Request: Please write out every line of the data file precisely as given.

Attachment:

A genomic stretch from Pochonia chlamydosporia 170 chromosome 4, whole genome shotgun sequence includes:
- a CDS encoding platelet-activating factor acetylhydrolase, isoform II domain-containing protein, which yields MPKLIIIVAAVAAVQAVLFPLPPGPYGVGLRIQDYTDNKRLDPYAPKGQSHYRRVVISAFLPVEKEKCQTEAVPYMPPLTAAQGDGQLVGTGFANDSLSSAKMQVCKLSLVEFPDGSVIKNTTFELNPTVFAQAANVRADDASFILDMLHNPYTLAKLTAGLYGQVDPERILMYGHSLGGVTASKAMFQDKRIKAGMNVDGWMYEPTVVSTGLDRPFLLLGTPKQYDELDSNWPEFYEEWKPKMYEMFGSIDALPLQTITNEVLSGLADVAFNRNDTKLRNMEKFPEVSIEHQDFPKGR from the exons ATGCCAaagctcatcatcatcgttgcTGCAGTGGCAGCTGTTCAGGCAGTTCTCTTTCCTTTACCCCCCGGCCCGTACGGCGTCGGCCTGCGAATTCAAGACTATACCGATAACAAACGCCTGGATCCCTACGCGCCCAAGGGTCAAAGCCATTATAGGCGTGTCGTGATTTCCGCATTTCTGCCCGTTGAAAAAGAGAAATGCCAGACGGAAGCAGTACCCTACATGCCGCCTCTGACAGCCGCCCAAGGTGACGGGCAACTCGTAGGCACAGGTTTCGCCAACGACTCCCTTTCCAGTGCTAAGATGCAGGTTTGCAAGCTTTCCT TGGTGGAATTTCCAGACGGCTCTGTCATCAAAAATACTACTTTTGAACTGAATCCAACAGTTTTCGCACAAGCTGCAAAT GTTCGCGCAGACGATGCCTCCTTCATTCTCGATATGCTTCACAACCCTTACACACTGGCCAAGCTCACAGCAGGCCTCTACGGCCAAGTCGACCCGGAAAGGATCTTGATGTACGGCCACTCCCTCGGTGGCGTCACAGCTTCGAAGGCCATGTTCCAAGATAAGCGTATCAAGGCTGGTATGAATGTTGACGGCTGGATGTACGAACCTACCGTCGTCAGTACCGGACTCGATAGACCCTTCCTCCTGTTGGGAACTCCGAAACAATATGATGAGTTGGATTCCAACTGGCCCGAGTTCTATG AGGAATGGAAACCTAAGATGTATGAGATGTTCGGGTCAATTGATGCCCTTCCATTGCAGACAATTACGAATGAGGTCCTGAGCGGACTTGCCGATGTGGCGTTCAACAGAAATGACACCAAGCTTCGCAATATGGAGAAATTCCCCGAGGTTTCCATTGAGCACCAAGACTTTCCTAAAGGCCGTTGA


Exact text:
A genomic stretch from Pochonia chlamydosporia 170 chromosome 4, whole genome shotgun sequence includes:
- a CDS encoding platelet-activating factor acetylhydrolase, isoform II domain-containing protein, which yields MPKLIIIVAAVAAVQAVLFPLPPGPYGVGLRIQDYTDNKRLDPYAPKGQSHYRRVVISAFLPVEKEKCQTEAVPYMPPLTAAQGDGQLVGTGFANDSLSSAKMQVCKLSLVEFPDGSVIKNTTFELNPTVFAQAANVRADDASFILDMLHNPYTLAKLTAGLYGQVDPERILMYGHSLGGVTASKAMFQDKRIKAGMNVDGWMYEPTVVSTGLDRPFLLLGTPKQYDELDSNWPEFYEEWKPKMYEMFGSIDALPLQTITNEVLSGLADVAFNRNDTKLRNMEKFPEVSIEHQDFPKGR from the exons ATGCCAaagctcatcatcatcgttgcTGCAGTGGCAGCTGTTCAGGCAGTTCTCTTTCCTTTACCCCCCGGCCCGTACGGCGTCGGCCTGCGAATTCAAGACTATACCGATAACAAACGCCTGGATCCCTACGCGCCCAAGGGTCAAAGCCATTATAGGCGTGTCGTGATTTCCGCATTTCTGCCCGTTGAAAAAGAGAAATGCCAGACGGAAGCAGTACCCTACATGCCGCCTCTGACAGCCGCCCAAGGTGACGGGCAACTCGTAGGCACAGGTTTCGCCAACGACTCCCTTTCCAGTGCTAAGATGCAGGTTTGCAAGCTTTCCT TGGTGGAATTTCCAGACGGCTCTGTCATCAAAAATACTACTTTTGAACTGAATCCAACAGTTTTCGCACAAGCTGCAAAT GTTCGCGCAGACGATGCCTCCTTCATTCTCGATATGCTTCACAACCCTTACACACTGGCCAAGCTCACAGCAGGCCTCTACGGCCAAGTCGACCCGGAAAGGATCTTGATGTACGGCCACTCCCTCGGTGGCGTCACAGCTTCGAAGGCCATGTTCCAAGATAAGCGTATCAAGGCTGGTATGAATGTTGACGGCTGGATGTACGAACCTACCGTCGTCAGTACCGGACTCGATAGACCCTTCCTCCTGTTGGGAACTCCGAAACAATATGATGAGTTGGATTCCAACTGGCCCGAGTTCTATG AGGAATGGAAACCTAAGATGTATGAGATGTTCGGGTCAATTGATGCCCTTCCATTGCAGACAATTACGAATGAGGTCCTGAGCGGACTTGCCGATGTGGCGTTCAACAGAAATGACACCAAGCTTCGCAATATGGAGAAATTCCCCGAGGTTTCCATTGAGCACCAAGACTTTCCTAAAGGCCGTTGA